I once wrote a book in which a younger sister, lovely in her own right, was frequently overlooked because of her older sister's raging beauty. It wasn't the main plot, but it was a factor.
That story came to mind last Thursday because I got to the Market by 3:40, ready to buy my first Rainier cherries of the season. You know Rainiers: those blushing beauties with their sweet flavor and extra-dollar-per-pound premium. (They're the gorgeous, high-maintenance girlfriend of the cherry world.) What did I discover, but that some of you other Market customers had the exact same idea about picking up some Rainier cherries, and one family in particular came in right after the Market opened and cleaned out the inventory. Bought every...last...one! It was no use whatsoever to rain down curses. The Rainiers were gone. Leaving "only" the Chelans.
|Always a bridesmaid?|
In the absence of Rainier cherries, however, Chelans would get their due. With their rich glow and delightful sweet-with-a-hint-of-tart flavor, they're pure awesomeness in cherry form. Only no one notices when the darned Rainiers are around. See what I mean? It's that more beautiful, older sister thing. Marcia, Marcia, Marcia!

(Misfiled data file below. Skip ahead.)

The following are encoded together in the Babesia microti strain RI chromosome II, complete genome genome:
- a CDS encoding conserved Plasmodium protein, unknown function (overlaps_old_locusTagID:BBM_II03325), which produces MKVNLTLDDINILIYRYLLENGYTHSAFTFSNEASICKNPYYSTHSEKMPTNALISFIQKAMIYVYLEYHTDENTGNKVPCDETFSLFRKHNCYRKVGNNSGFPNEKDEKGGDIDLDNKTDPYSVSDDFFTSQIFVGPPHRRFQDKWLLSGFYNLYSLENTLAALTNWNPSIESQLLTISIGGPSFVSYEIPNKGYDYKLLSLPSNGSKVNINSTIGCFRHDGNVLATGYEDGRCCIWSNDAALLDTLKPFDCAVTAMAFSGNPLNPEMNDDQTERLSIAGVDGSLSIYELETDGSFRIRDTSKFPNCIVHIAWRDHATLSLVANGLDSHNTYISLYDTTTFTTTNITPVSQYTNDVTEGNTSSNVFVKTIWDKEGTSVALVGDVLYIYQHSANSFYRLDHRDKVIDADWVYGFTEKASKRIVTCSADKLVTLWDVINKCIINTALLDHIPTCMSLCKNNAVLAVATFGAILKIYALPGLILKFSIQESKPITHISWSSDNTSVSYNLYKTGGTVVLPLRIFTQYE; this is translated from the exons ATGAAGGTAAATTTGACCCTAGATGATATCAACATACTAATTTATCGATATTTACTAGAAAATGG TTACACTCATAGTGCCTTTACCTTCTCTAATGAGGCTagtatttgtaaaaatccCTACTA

|The more beautiful sister - but what'd I say about the price tag?|
|Note the fridge location|
And finally, those of us who don't know much about wine may have breezed past Wilridge Winery at the Saturday Market.
They've got whites, reds, and even dessert offerings, and you can even buy a refillable(!) "growler." As Wilridge points out on their site,
60% of the carbon footprint for a wine comes from the bottle...It takes only 5% of the energy necessary to melt a bottle for recycling as it does to wash a bottle for refilling.
You can even bring back the cork!
|Growler on left|
|And on right|
Wine is big business in Washington, and with the drought spreading, it promises to get even bigger in future years, per this New York Times article. I do wonder if table grapes are similarly drought-friendly because I sure would love to find those at the Market. I've seen some Concord grapes in Eastern Washington farmers markets, but none over here.
I've got more finds for you--the Market is bursting with them--but they'll have to wait for later posts. Go enjoy that sunshine!